The liquid and semi-solid states were both semi-quantitatively evaluated for hydrogen peroxide utilizing hydrogen peroxide analysis strips, EM Quant Peroxide Test Strips (EM Science; Gibbstown, N.J., Catalog No. 10011-1), according to the manufacturer's directions. Both the liquid and semi-solid states indicated the presence of significant amounts of available peroxide.

The same sample was re-evaluated 9 days later and found to still exhibit thermally-reversible characteristics and comparable hydrogen peroxide levels based on the semi-quantitative analysis.

Table 1 summarizes the results of the two previous examples. The “+” indicates an increase in the viscosity. The “−” indicates a decrease in the viscosity. The presence of hydrogen peroxide as indicated in the table are the results obtained from the semi-quantitative test using the EM Quant Peroxide Test Strips and test method.

TABLE 1
H2O2
35° C. 25° C. Present
% 35° C. viscosity 25° C. viscosity H2O2 @ 9
Peroxide viscosity @ 9 days viscosity @ 9 days Present days
Example 12 + + Yes Yes
5
Example 16 + + Yes Yes
6

Example 7

Several compositions have been evaluated for viscosity as a function of temperature. The compositions are described below:

TABLE 2
Comparative Sample A
Physical Physical
parts by % by Appearance Appearance
Component weight (g) weight at 23° C. at body temp
Urea 20 20 Low viscosity, Low viscosity,
hydrogen colorless liquid Colorless liquid
peroxide
Water 80 80

TABLE 3
Sample B
Physical Physical
Parts by % by Appearance at Appearance at
Component weight (g) weight 23° C. Body temp
Urea 20 16 Low viscosity, non-flowing,
hydrogen Colorless liquid colorless gel
peroxide
Water 80 64
PLURONIC 25 20
F-127

TABLE 4
Sample C
Physical Physical
Parts by % by Appearance at Appearance at
Component weight (g) weight 23° C. Body temp
Urea 1.6 14.7 Non-flowing, Non-flowing,
hydrogen colorless gel colorless gel
peroxide
Water 6.4 58.7
PLURONIC 2.0 18.3
F-127
CAB-O-SIL 0.9 8.3
M-5* (fumed
silica)
*available from Cabot Corp. (Boston, MA)

Samples were further evaluated for viscosity as a function of temperature between 15° C. and 45° C. utilizing a Rheometrics RDA II Rheometer. Complex viscosity, η* (units of measure is in Poise), versus temperature data were obtained using a controlled strain rheometer (“RDA2”, Rheometrics Scientific, Piscataway, N.J.). A parallel plate geometry was used with a plate diameter of 25 mm and a gap of approximately 1 mm. Samples were subjected to an oscillatory strain of 10% applied at a frequency of 1 rad/sec while the temperature was ramped from 15° C. and 45° C. (3° C./ min).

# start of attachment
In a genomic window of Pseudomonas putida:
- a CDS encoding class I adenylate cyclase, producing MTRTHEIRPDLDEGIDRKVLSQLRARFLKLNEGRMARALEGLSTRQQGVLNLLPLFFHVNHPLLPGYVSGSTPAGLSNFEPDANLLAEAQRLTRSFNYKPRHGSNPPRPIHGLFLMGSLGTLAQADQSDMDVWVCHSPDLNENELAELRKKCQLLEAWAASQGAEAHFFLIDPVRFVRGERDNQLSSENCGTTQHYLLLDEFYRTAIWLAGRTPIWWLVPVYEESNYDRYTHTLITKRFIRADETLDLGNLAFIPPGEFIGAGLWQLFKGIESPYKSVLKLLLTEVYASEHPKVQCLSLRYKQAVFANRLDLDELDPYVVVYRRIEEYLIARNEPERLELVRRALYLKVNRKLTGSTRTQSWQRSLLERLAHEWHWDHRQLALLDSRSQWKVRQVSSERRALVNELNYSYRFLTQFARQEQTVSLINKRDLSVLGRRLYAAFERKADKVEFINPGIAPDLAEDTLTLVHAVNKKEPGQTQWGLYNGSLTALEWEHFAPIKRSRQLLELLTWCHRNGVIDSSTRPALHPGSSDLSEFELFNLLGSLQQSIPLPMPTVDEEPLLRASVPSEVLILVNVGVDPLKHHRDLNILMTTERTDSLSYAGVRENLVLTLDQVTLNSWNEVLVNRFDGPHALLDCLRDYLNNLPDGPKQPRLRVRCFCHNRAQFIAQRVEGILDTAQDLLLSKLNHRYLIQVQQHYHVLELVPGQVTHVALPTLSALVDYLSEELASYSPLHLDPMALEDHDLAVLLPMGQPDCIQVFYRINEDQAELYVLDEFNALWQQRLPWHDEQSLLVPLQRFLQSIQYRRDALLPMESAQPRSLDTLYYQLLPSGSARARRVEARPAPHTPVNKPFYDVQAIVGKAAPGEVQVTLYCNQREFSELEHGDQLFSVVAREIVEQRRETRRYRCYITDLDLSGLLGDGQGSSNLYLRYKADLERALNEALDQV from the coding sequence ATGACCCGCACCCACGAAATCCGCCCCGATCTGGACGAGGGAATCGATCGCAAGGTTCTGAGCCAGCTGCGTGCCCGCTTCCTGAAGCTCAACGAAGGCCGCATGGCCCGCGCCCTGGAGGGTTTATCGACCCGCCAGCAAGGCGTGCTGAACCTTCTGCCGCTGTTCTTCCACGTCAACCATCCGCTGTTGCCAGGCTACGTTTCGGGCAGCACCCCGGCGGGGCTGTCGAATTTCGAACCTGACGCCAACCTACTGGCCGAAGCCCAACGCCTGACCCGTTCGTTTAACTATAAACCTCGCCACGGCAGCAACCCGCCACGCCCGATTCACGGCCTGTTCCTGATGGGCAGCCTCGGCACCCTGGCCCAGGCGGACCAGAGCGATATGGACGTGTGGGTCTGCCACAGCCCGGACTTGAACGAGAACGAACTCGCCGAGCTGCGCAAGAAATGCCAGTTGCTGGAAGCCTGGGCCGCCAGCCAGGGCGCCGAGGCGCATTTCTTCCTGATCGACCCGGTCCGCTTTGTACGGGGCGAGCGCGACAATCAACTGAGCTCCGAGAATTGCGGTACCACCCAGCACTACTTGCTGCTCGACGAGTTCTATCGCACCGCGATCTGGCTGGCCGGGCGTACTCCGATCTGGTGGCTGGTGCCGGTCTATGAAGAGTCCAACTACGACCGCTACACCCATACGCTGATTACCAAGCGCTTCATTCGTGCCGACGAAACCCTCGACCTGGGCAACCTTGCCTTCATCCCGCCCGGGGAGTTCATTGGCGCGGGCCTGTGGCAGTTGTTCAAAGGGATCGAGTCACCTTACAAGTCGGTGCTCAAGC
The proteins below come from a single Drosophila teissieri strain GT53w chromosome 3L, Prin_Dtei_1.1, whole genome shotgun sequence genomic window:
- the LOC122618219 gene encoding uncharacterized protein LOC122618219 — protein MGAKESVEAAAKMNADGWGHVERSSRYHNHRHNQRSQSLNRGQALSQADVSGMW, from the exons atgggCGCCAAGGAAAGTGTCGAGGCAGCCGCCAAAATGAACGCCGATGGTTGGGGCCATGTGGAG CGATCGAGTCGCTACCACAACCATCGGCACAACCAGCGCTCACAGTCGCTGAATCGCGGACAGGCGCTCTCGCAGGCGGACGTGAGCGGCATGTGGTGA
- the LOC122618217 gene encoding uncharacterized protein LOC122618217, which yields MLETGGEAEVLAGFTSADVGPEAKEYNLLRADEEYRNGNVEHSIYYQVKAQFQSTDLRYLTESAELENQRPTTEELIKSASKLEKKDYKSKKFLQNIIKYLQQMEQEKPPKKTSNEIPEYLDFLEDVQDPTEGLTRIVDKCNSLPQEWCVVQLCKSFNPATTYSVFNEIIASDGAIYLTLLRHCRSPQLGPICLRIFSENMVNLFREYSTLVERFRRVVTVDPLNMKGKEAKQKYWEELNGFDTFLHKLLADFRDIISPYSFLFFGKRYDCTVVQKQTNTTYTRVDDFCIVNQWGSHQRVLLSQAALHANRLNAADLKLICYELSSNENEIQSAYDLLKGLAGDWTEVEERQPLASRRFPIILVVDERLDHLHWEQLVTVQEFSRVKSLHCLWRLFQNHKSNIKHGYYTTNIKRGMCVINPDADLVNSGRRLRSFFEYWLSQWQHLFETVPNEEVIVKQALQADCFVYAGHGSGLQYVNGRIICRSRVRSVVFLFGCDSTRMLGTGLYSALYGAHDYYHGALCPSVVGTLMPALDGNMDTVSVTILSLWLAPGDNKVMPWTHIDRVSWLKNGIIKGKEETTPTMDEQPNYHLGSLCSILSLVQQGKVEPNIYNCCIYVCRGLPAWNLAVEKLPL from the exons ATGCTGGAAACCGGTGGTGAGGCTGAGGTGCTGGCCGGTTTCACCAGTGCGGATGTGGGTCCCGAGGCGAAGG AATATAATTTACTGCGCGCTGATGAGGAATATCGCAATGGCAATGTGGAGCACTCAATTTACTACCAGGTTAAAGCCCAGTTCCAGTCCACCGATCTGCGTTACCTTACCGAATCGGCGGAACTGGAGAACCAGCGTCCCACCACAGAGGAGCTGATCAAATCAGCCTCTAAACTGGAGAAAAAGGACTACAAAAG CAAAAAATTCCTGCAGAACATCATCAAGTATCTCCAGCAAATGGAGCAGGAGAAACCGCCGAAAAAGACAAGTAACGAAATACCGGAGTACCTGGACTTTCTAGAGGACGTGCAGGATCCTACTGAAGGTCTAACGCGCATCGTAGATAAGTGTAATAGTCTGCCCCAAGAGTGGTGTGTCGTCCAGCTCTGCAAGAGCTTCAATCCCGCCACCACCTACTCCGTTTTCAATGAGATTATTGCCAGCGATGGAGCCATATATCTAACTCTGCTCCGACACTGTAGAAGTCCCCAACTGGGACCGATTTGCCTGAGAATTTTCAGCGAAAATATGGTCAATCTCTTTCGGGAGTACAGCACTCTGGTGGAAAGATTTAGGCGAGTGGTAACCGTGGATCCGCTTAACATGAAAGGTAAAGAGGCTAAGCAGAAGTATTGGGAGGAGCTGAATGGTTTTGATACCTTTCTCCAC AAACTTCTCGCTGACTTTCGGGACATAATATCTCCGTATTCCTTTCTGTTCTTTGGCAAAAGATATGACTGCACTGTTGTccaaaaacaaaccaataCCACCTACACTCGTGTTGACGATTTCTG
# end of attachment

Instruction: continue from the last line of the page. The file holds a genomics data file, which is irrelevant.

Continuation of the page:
Set out below is the RDA viscosity data. FIG. 2 illustrates that aqueous compositions containing PLURONIC F127 polymer exhibit a relatively sharp increase in viscosity upon warming from room temperature to about 45° C. Sample C, which exhibited semi-solid-like characteristics at room temperature (due to the incorporation of a fumed silica), also increased substantially upon an increase in temperature.

TABLE 5
A B C
Temp η* Temp η* Temp η*
° C. P ° C. P ° C. P
14.02 9.75424 17.88 2308.56 18.5 52951.5
14.28 3.35258 17.88 2379.72 18.3 42757.9
15.36 7.33292 18.54 2587.46 18.79 41559.9
17.28 3.46242 19.42 3111.41 19.64 41144.7
19.46 5.85152 20.91 3711.59 20.76 41347.4
21.12 5.79953 22.36 4580.71 22.09 42047  
22.89 7.09599 23.72 5661.42 23.51 43615.7
24.91 4.19887 25.46 7221.65 24.04 45494.3
26.31 0.87001 26.85 8940.38 26.03 48768.7
28.23 3.13629 28.73 25375.6 27.94 55250.6
30.12 4.57411 30.7 29698.2 29.57 82062.6
31.6 4.7215 32.07 33651.8 31.31 94988.5
33.2 9.01765 33.57 37181.2 32.83 1.04E + 05
35.02 8.0025 35.22 40557.8 34.36 1.09E + 05
36.75 2.94618 36.89 43766.3 36.09 1.13E + 05
38.44 4.24626 38.43 46677.4 37.49 1.20E + 05
40.85 1.08273 40.01 49322.7 38.95 1.26E + 05
42.92 5.04081 41.84 52296.6 40.7 1.32E + 05
43.52 54490.4 42.2 1.36E + 05
43.9 1.39E + 05

Claims (17)

We claim:
1. A method of applying a dental composition in the oral environment using a dental composition comprising about 10% by weight to about 50% by weight of a thermally responsive viscosity modifier and an adjuvant, wherein the composition is in a low viscosity state at a pre-treatment temperature and a highly viscous state at a treatment temperature that is higher than the pre-treatment temperature, comprising:
applying the composition through an orifice onto a surface, wherein the composition is at the pretreatment temperature and in the low viscosity state prior to being applied onto the surface,
allowing the composition to warm to the treatment temperature and increase in viscosity to the highly viscous state wherein the viscosity of the composition at the treatment temperature is at least about 10 times the viscosity of the composition at the pre-treatment temperature, and
allowing the composition to remain on the surface.
2. The method of claim 1 wherein the pre-treatment temperature is at most about room temperature.
3. The method of claim 1 wherein the treatment temperature is about body temperature.
4. The method of claim 1 wherein the thermally responsive viscosity modifier is a polyoxyalkylene polymer.
5. The method of claim 1 wherein the composition further comprises a solvent.
6. The method of claim 1 wherein the viscosity of the composition at the treatment temperature is about 10 times to about 100 times the viscosity of the composition at the pre-treatment temperature.